The Samaritan Center for Counseling provides professional counseling, integrative medicine, and psychiatric services that are accessible and affordable for all people, including uninsured or underinsured low-income families, and veterans struggling with the emotional wounds of war. They offer 6 locations with locations in San Marcos and Round Rock.
The Christus Santa Rosa Hospital San Marcos Family Grief Center is dedicated to helping individuals and families work through and express the feelings associated with the loss of a loved one. These bereavement services are available to the community at no cost.
CommuniCare is a full-service primary health care system which offers medical, dental, and mental health services in Hays, Bexar, and Kendall counties.
This guide was written to help many Texans who are struggling with addiction to find affordable treatment. If your student needs help finding a treatment center, you can use this directory to find low-cost, quality treatment right away.
College students can often struggle with substance abuse which can be attributed to factors such as stress, peer pressure, and curiosity. DrugRehab.com features comprehensive guides filled with information about substance abuse among students, as well as tools for students who are already struggling with addiction.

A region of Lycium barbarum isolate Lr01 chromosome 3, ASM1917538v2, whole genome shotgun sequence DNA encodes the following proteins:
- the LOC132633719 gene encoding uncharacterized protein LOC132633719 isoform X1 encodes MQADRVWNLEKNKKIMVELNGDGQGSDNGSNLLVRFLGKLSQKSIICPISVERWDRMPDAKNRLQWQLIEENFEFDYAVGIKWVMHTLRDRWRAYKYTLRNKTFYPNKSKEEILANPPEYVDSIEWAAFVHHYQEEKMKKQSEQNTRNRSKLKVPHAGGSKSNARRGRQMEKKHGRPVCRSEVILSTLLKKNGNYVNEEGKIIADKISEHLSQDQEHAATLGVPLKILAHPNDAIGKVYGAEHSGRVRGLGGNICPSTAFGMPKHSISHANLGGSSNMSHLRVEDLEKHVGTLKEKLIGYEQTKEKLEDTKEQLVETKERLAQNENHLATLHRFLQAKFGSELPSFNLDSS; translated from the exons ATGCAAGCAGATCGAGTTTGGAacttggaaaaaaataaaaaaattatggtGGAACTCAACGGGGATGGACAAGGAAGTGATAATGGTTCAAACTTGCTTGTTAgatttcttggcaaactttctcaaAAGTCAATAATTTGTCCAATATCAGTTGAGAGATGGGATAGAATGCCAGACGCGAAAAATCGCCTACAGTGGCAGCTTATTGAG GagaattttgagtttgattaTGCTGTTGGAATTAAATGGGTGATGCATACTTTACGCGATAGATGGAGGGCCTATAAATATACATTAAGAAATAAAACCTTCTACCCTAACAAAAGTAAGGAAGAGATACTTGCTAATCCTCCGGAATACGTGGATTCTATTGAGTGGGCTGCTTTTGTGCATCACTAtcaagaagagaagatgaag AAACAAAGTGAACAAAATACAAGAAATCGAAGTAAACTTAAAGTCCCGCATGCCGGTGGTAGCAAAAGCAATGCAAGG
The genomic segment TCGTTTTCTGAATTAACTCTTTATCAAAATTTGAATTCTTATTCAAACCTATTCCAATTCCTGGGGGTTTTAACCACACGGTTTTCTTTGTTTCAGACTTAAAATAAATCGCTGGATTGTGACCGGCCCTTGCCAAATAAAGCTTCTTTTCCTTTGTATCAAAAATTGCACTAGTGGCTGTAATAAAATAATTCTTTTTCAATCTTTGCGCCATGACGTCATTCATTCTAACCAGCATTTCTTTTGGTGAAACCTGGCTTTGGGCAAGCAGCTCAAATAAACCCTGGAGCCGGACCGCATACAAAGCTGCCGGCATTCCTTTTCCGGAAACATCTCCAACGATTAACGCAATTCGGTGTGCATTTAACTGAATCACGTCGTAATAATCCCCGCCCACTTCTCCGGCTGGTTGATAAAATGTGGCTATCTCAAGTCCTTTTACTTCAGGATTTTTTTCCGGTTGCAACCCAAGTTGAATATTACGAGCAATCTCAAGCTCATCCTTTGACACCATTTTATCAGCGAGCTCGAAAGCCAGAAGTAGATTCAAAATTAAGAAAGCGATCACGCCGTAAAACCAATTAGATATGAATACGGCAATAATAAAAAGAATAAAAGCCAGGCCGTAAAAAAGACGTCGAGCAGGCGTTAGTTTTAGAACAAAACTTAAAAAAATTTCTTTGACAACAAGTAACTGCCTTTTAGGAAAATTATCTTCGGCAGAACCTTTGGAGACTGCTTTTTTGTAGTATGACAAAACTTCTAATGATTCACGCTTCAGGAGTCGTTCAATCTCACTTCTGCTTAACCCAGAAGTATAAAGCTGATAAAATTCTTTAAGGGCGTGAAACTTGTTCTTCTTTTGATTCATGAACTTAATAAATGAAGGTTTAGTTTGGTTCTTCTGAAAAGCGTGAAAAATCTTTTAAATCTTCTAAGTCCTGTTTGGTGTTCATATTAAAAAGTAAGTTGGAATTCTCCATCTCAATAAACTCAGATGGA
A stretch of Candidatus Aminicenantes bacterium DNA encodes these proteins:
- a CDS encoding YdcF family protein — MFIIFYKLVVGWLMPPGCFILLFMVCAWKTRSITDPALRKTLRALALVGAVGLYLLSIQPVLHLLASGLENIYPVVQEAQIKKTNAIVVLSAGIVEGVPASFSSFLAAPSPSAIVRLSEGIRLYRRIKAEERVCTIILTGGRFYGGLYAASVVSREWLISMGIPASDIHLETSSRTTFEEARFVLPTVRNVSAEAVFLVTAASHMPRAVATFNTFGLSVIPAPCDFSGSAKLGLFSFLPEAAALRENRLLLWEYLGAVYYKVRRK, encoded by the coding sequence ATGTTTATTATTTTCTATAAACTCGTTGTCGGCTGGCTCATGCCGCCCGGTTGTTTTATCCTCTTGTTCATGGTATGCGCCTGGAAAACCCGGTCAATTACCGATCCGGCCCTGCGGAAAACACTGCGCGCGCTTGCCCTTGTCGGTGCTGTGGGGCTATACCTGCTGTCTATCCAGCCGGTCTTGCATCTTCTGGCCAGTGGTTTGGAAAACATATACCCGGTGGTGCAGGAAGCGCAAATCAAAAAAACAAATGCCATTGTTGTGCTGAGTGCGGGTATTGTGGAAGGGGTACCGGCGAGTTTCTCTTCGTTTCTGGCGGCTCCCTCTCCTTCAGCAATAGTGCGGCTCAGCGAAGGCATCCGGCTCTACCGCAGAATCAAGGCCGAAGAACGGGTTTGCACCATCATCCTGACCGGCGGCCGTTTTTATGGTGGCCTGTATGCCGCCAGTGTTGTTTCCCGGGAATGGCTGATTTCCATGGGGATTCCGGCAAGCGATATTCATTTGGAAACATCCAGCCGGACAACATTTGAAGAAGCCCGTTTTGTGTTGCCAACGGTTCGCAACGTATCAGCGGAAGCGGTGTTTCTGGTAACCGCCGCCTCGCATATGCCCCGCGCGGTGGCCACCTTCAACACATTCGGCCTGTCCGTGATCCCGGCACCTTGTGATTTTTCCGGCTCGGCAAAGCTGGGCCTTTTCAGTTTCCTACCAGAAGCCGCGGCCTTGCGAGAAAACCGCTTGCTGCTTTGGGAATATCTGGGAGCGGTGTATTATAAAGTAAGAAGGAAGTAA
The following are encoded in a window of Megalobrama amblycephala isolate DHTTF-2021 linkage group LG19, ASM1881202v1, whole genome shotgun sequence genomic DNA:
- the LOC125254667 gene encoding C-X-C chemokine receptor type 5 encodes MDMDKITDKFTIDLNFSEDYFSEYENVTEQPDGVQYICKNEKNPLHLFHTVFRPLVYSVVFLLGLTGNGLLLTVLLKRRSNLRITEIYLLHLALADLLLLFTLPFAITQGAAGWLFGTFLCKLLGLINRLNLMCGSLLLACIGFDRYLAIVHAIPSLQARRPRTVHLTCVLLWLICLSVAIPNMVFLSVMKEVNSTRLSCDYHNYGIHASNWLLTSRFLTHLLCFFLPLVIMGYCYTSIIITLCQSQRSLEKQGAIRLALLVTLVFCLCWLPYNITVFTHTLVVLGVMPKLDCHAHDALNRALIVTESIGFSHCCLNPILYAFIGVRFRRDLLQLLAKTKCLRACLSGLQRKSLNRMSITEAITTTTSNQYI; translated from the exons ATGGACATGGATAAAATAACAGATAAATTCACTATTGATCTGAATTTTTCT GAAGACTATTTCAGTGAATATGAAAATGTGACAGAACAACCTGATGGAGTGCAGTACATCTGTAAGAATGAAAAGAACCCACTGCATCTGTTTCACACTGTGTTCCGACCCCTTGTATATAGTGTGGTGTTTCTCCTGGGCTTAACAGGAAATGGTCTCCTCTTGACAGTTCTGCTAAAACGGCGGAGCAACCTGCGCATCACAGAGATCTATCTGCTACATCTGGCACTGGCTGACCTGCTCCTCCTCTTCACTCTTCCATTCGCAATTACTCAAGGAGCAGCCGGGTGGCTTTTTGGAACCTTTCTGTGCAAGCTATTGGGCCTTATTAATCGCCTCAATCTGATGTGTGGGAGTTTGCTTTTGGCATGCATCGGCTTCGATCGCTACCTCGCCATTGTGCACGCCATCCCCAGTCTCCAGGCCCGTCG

The Texas State Student Health Center's primary care physicians and psychiatrists provide mental health services to students with a variety of mental health concerns, such as ADHD, anxiety, depression, panic attacks, bipolar disorders and eating disorders. The on-site pharmacy (San Marcos campus) offers a convenient location to get prescriptions filled at discounted prices. Health Promotion Services offers educational activities and programs on mental health related topics. For the Round Rock location click here.
Bobcat Bounty is the first student-run, on-campus food pantry at Texas State University. It is run by students under the direction of faculty from the Food Security Learning Community in the Nutrition & Foods Program. Their goal is to decrease food insecurity on campus by providing healthy food to students, faculty, and staff in need. They have partnered with the Hays County Food Bank to create a grocery store style experience for their clients.
Sleeping problems can negatively impact many areas of your student's functioning, including mood and academics. Problems sleeping can be secondary to a mental health condition, like depression or anxiety, or can worsen previously existing conditions. The Sleep Center at Texas State University provides education, and diagnostic services to students. Using state-of-the-art equipment, the Sleep Center works with primary care physicians to help individuals solve sleep related difficulties.